A lot or a little?
The parents' guide to what's in this movie.
What parents need to know
Parents need to know that Escobar: Paradise Lost is a thriller centered around notorious real-life drug lord Pablo Escobar. The movie's hero is a young surfer who inadvertently falls in love with Escobar's niece and is welcomed into the family. Expect lots of guns, shooting, killing, and blood, as well as some gory dead bodies and bloody wounds. A young couple falls in love and kisses, and she's shown in a bikini. Language is minimal but includes two uses of "s--t" (one in English, one in Spanish with subtitles). Though one of the main characters is a powerful cocaine dealer and cocaine is mentioned, drugs are never shown or used. Some fans may want to see what Peeta (Josh Hutcherson) is up to between Hunger Games films, but -- barring any awards buzz for Benicio Del Toro's powerful performance -- it's likely that this movie will have only limited appeal for teens.
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What's the story?
Canadian surfer Nick (Josh Hutcherson) moves to Colombia with his older brother in hopes of setting up a small business on the beach. He meets the beautiful Maria (Claudia Traisac), who happens to be the niece of notorious, powerful drug lord Pablo Escobar (Benicio Del Toro). Nick soon finds himself welcomed into the family, and some trouble on the beach with a few local thugs mysteriously goes away. But as time passes, Nick becomes increasingly uneasy with his situation. In 1991, as Escobar is about to go to prison, Nick makes secret plans to whisk Maria away to Canada. Before they can leave, Escobar sends Nick on an important mission to hide some loot, with an order to kill his driver. Will Nick survive the coming bloodshed?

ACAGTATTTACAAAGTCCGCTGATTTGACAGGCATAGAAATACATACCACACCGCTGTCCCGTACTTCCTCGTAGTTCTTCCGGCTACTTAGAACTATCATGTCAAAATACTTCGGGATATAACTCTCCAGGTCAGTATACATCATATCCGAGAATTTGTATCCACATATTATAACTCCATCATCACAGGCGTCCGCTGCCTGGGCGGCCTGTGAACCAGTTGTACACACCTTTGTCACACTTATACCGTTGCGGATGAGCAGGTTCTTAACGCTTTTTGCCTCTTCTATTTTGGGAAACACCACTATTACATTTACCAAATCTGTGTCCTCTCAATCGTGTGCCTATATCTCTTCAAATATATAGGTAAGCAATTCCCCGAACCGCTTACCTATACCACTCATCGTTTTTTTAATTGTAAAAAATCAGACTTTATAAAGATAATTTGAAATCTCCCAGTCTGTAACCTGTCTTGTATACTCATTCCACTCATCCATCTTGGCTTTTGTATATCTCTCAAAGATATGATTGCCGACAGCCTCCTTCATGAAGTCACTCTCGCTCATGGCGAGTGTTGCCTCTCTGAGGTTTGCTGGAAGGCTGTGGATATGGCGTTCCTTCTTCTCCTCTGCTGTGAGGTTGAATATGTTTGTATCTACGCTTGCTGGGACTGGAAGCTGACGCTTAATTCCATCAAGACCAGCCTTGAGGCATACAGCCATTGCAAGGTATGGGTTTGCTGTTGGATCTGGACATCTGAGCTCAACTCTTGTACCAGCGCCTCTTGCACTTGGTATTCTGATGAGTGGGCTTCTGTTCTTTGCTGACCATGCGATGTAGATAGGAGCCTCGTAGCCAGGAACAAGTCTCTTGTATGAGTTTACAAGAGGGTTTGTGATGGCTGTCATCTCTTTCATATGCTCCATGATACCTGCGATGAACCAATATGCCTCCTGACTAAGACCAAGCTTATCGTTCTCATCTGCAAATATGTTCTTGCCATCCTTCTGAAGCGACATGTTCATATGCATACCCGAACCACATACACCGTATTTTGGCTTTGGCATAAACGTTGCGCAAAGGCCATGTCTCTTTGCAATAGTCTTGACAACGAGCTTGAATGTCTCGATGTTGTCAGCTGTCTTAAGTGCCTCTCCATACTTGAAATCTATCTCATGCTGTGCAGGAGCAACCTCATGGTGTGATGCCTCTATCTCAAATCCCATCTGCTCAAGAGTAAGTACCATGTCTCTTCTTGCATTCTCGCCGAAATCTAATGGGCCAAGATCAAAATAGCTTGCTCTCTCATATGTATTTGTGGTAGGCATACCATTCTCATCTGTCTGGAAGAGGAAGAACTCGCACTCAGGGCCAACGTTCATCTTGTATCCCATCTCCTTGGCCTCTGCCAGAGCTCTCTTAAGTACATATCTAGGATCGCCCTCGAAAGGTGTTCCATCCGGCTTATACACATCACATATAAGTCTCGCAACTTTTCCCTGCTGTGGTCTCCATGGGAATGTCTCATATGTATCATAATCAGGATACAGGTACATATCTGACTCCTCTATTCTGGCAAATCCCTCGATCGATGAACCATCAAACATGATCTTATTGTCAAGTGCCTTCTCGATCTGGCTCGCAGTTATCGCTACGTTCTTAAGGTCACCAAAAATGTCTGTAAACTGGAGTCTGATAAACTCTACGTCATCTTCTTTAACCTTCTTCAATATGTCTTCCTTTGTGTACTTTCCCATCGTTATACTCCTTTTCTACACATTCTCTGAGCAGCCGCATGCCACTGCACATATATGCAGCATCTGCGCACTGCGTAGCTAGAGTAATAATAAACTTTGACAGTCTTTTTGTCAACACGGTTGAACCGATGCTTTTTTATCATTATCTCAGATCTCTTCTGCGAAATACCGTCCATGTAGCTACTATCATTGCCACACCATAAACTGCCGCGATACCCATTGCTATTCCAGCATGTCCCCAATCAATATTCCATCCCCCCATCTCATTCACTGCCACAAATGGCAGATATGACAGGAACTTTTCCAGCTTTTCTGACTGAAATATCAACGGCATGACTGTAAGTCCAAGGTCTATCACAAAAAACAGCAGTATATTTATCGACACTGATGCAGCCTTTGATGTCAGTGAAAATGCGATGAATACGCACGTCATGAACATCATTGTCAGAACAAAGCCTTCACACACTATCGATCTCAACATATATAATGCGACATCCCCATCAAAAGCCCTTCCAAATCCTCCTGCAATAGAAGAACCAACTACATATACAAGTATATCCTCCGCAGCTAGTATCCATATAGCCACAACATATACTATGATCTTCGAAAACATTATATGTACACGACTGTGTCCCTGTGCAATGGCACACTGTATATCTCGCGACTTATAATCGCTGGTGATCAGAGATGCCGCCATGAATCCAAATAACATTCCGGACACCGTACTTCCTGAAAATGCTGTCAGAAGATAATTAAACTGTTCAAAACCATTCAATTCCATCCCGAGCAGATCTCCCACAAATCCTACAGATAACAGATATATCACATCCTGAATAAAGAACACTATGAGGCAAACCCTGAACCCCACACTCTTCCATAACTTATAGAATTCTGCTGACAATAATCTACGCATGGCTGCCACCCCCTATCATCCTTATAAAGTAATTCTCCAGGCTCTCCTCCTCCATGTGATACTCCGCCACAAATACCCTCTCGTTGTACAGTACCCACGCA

Is it any good?
Apparently loosely based on a true story, Andrea Di Stefano's thriller features a commanding performance by Benicio Del Toro and creates some gripping moments. But it's also a bit too conventional to be truly electric. Before long, it becomes apparent that ESCOBAR: PARADISE LOST is following in the footsteps of the Oscar-winning The Last King of Scotland (as well as The Freshman, which took a comic turn on a similar story) -- both films center on innocent youths becoming enthralled with great, evil power.
So, rather than telling a story about Escobar and his unique relationship with wealth, power, and influence, the movie becomes about Nick waving guns and running for his life. Still, despite some rudimentary screenwriting shortcuts, Di Stefano provides many small moments and a rich atmosphere that help the characters spring to life; on the whole, the movie is fairly gripping.
Talk to your kids about ...
Families can talk about Escobar: Paradise Lost's violence. How is it presented? How much of it is thrilling, and how much is grisly? Is it used for the purposes of a cautionary tale? What's the impact of violent media on kids?
Is Pablo Escobar appealing? Terrifying? Both at the same time? If both, how can that be? Why do we sometimes find ourselves drawn to bad guys? Do you think the movie glamorizes drugs in any way?
How or why does power corrupt? What's the appeal of power if corruption is inevitable?
From a storytelling point of view, what are the advantages or disadvantages of telling this story through Nick's eyes, rather than telling a straightforward story about Escobar?
For kids who love thrills
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